The United States Court of Appeals for the Seventh Circuit, in Eagle Cove Camp & Conference Center v. Town of Woodboro, Wisconsin (7th Cir. 2013), has ruled that the County of Oneida’s (the “County”) and the Town of Woodboro’s (the “Town”) denial of plaintiff’s (“Eagle Cove”) applications to construct a year-round Bible camp on Wisconsin’s Squash Lake did not violate RLUIPA or the federal or state constitutions. A summary of the case follows.
In 1998, the Town adopted a Land Use Plan to “encourage low density single family residential development for its lake and river front properties.” The Town surveyed its approximately 750 residents and found that the majority wanted to maintain the Town’s rural and rustic character. The zoning around Squash Lake reflects the goals set forth in the Land Use Plan and survey. All but seven parcels around the lake are zoned for single-family residential use.
In 2001, the Town voluntarily subjected itself to the County’s Zoning and Shoreline Protection Ordinance (the “County Ordinance”), which established zoning districts throughout the entire County. By subjecting itself to the County’s Ordinance, the Town relinquished its zoning authority to the County. The County Ordinance permits churches and religious schools on 60% of the County’s land and forty percent of the Town’s land. It also permits seasonal recreational camps on 72% of the land in the County and a year-round Bible camp would be allowed on 36% of the County’s land.
Eagle Cove sought to construct a Bible camp on 34 acres of land it owned on Squash Lake in Woodboro (the “Property”). Eagle Cove believes that its religion requires it to operate the Bible camp on the Property and that it must do so on a year-round basis. Part of the Property is zoned single-family residential and the other part is zoned residential and farming. The County Ordinance states that the purpose of the single-family residential zone is “to provide an area of quiet seclusion for families. This is the County’s most restrictive residential zoning classification. Motor vehicle traffic should be infrequent and people few.”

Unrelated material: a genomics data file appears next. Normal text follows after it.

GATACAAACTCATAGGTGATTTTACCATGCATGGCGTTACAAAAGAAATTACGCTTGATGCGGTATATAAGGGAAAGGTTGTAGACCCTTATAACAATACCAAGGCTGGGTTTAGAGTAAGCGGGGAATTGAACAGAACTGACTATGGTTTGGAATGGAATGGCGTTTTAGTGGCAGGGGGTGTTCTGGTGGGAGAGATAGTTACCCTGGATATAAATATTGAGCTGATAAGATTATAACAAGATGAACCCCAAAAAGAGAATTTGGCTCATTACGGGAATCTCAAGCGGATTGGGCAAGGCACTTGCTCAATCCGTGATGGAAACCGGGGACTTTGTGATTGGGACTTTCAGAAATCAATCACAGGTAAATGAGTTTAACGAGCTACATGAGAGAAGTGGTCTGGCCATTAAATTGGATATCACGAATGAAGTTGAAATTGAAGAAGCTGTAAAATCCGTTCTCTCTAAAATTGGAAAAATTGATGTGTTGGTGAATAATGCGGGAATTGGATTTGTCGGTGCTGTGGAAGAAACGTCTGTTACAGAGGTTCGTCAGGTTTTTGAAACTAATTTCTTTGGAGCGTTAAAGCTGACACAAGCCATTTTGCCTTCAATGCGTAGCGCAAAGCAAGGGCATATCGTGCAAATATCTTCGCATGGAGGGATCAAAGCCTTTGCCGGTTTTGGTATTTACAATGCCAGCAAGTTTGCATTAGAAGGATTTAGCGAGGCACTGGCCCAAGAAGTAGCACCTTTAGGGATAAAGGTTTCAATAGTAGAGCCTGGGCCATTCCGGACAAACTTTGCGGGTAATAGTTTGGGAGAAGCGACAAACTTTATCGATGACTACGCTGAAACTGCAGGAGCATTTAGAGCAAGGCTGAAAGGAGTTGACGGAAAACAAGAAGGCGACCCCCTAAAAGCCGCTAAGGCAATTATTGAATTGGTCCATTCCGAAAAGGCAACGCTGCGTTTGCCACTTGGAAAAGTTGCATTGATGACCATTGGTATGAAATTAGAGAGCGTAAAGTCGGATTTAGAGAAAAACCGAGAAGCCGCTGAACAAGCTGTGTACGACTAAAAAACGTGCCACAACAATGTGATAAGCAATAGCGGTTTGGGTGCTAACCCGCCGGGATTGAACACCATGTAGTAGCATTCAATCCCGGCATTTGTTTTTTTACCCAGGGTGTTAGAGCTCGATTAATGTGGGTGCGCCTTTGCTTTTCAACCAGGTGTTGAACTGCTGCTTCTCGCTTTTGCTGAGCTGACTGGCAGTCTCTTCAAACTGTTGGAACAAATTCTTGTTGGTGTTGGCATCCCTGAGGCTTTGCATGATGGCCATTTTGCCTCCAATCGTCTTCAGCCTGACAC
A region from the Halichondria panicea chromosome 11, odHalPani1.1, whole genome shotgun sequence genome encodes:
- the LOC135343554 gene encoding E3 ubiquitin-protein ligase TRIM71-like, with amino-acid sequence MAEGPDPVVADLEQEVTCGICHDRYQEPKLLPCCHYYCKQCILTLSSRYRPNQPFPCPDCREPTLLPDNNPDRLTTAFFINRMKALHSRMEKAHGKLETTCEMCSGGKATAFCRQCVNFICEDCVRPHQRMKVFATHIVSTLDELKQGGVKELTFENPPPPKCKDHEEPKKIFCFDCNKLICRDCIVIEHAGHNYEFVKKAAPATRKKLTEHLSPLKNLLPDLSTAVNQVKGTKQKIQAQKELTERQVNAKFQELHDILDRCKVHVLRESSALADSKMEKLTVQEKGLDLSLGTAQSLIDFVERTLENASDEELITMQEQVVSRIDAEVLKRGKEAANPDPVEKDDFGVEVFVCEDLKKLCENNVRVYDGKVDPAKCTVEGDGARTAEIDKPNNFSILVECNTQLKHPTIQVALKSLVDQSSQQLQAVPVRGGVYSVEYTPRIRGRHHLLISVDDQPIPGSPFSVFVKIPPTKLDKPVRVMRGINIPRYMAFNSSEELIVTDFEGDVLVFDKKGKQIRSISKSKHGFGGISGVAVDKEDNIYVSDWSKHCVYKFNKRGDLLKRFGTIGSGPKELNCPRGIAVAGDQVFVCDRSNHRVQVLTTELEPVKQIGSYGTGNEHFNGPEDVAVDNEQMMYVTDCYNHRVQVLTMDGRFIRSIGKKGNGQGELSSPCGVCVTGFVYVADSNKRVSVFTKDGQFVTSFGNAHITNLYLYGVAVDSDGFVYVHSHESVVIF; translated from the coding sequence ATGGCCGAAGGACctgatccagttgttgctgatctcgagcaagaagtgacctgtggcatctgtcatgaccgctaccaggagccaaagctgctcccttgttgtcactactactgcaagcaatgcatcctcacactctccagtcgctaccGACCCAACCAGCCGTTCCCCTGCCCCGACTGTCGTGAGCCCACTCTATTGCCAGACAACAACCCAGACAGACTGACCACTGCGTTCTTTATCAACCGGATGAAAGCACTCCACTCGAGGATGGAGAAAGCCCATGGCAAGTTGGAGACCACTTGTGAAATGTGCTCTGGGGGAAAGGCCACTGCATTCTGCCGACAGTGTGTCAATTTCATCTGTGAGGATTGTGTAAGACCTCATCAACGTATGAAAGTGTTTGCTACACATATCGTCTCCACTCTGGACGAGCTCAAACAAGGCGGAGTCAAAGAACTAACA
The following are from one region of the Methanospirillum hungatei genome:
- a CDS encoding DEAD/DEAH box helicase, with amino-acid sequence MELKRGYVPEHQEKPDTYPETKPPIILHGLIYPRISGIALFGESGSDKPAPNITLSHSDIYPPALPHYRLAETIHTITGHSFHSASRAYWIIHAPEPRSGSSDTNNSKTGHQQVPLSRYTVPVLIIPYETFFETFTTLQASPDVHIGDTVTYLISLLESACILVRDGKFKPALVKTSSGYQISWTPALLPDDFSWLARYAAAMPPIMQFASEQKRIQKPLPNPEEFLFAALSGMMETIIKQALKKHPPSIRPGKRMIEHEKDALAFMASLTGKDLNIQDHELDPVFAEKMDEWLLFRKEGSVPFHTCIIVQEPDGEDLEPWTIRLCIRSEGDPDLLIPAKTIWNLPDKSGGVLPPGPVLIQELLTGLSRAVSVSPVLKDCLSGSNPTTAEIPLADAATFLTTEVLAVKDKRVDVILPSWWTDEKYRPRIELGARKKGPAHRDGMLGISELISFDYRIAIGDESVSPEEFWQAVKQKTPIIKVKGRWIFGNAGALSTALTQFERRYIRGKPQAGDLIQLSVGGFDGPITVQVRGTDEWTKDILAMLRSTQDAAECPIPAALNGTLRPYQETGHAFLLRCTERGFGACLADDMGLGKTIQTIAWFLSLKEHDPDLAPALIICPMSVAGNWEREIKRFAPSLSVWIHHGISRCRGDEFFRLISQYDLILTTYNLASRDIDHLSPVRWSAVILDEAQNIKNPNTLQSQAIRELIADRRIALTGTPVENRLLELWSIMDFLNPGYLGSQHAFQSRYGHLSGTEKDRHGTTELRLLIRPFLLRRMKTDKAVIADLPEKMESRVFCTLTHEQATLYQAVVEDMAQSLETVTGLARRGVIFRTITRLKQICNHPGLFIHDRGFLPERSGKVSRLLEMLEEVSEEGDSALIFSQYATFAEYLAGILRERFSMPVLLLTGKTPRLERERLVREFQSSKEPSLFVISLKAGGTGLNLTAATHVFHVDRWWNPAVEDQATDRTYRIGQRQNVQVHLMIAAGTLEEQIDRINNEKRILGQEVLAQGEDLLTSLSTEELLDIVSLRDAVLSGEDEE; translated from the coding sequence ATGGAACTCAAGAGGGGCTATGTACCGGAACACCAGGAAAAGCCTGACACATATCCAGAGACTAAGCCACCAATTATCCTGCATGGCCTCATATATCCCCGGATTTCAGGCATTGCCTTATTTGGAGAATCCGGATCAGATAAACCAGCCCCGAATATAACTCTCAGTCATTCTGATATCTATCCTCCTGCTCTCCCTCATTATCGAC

In 2005, Eagle Cove submitted to the County a petition to rezone the Property from single-family residential/residential and farming to a recreational zone to construct the Bible camp. The County sent a copy of the petition to the Town for its review and comment. After a series of meetings, the Town recommended that the County deny the petition because the proposed Bible camp would, in its view, be inconsistent with the goals of maintaining the Town’s rural and rustic character and would conflict with the existing single-family development surrounding Squash Lake. In 2006, the County denied the petition on the grounds that it would conflict with the majority single-family usage around the lake and would also be inconsistent with the regulations set forth in the Town’s Land Use Plan. In denying the petition, the County considered RLUIPA and the potential adverse impact of a denial on Eagle Cove’s religious exercise, if any, and determined that there would be none.
In 2008, Eagle Cove submitted to the County an application for a conditional use permit to operate the Bible camp at the Property. The proposed camp would include a lodge of more than 106,000 square feet for up to 348 campers with another 60 people at outdoor camping sites. The Town recommended that the County deny the application, again on the grounds that the proposed camp would not conform to the zoning goals in the district. In addition, the Town claimed that the camp would be incompatible with the single-family residential use around Squash Lake and the purposes and the goals of the Town’s 2009 Comprehensive Plan. The County denied the application, which denial was upheld by the County’s Board of Adjusters on appeal.
In 2010, Eagle Cove sued the County and the Town in the United States District Court for the Western District of Wisconsin, alleging that the County and the Town violated its rights under RLUIPA, federal and state constitutions, the Americans with Disabilities Act, and the Rehabilitation Act. The District Court granted summary judgment on all counts in favor of the County and the Town. Eagle Cove appealed the District Court’s decision on all claims except for those under the Americans with Disabilities Act and the Rehabilitation Act.
RLUIPA Total Exclusion Claims